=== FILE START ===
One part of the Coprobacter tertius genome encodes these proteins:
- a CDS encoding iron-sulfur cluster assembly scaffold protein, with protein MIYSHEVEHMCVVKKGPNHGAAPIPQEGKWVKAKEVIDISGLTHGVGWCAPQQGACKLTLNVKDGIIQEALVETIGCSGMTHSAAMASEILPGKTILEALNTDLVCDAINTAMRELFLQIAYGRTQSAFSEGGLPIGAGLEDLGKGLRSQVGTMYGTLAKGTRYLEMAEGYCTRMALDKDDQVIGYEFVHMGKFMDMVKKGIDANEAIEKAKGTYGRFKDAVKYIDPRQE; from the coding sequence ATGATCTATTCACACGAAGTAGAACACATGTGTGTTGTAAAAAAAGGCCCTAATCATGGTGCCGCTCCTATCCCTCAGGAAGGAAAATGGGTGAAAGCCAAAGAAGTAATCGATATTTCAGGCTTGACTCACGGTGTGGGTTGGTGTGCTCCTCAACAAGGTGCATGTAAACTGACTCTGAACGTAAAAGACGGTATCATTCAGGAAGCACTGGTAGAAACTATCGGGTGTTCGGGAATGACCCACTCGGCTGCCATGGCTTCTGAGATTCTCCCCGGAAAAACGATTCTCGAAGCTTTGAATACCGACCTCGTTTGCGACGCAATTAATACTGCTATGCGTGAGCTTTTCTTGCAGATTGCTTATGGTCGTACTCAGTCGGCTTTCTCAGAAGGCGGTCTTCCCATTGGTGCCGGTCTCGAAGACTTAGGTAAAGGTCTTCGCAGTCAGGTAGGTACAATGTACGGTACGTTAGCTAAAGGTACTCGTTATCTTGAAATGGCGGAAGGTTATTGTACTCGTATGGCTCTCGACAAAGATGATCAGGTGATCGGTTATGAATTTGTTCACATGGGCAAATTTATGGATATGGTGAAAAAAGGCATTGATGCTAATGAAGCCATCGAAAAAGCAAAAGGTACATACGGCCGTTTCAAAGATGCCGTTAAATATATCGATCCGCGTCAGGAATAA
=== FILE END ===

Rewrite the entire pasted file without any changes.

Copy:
One part of the Coprobacter tertius genome encodes these proteins:
- a CDS encoding iron-sulfur cluster assembly scaffold protein, with protein MIYSHEVEHMCVVKKGPNHGAAPIPQEGKWVKAKEVIDISGLTHGVGWCAPQQGACKLTLNVKDGIIQEALVETIGCSGMTHSAAMASEILPGKTILEALNTDLVCDAINTAMRELFLQIAYGRTQSAFSEGGLPIGAGLEDLGKGLRSQVGTMYGTLAKGTRYLEMAEGYCTRMALDKDDQVIGYEFVHMGKFMDMVKKGIDANEAIEKAKGTYGRFKDAVKYIDPRQE; from the coding sequence ATGATCTATTCACACGAAGTAGAACACATGTGTGTTGTAAAAAAAGGCCCTAATCATGGTGCCGCTCCTATCCCTCAGGAAGGAAAATGGGTGAAAGCCAAAGAAGTAATCGATATTTCAGGCTTGACTCACGGTGTGGGTTGGTGTGCTCCTCAACAAGGTGCATGTAAACTGACTCTGAACGTAAAAGACGGTATCATTCAGGAAGCACTGGTAGAAACTATCGGGTGTTCGGGAATGACCCACTCGGCTGCCATGGCTTCTGAGATTCTCCCCGGAAAAACGATTCTCGAAGCTTTGAATACCGACCTCGTTTGCGACGCAATTAATACTGCTATGCGTGAGCTTTTCTTGCAGATTGCTTATGGTCGTACTCAGTCGGCTTTCTCAGAAGGCGGTCTTCCCATTGGTGCCGGTCTCGAAGACTTAGGTAAAGGTCTTCGCAGTCAGGTAGGTACAATGTACGGTACGTTAGCTAAAGGTACTCGTTATCTTGAAATGGCGGAAGGTTATTGTACTCGTATGGCTCTCGACAAAGATGATCAGGTGATCGGTTATGAATTTGTTCACATGGGCAAATTTATGGATATGGTGAAAAAAGGCATTGATGCTAATGAAGCCATCGAAAAAGCAAAAGGTACATACGGCCGTTTCAAAGATGCCGTTAAATATATCGATCCGCGTCAGGAATAA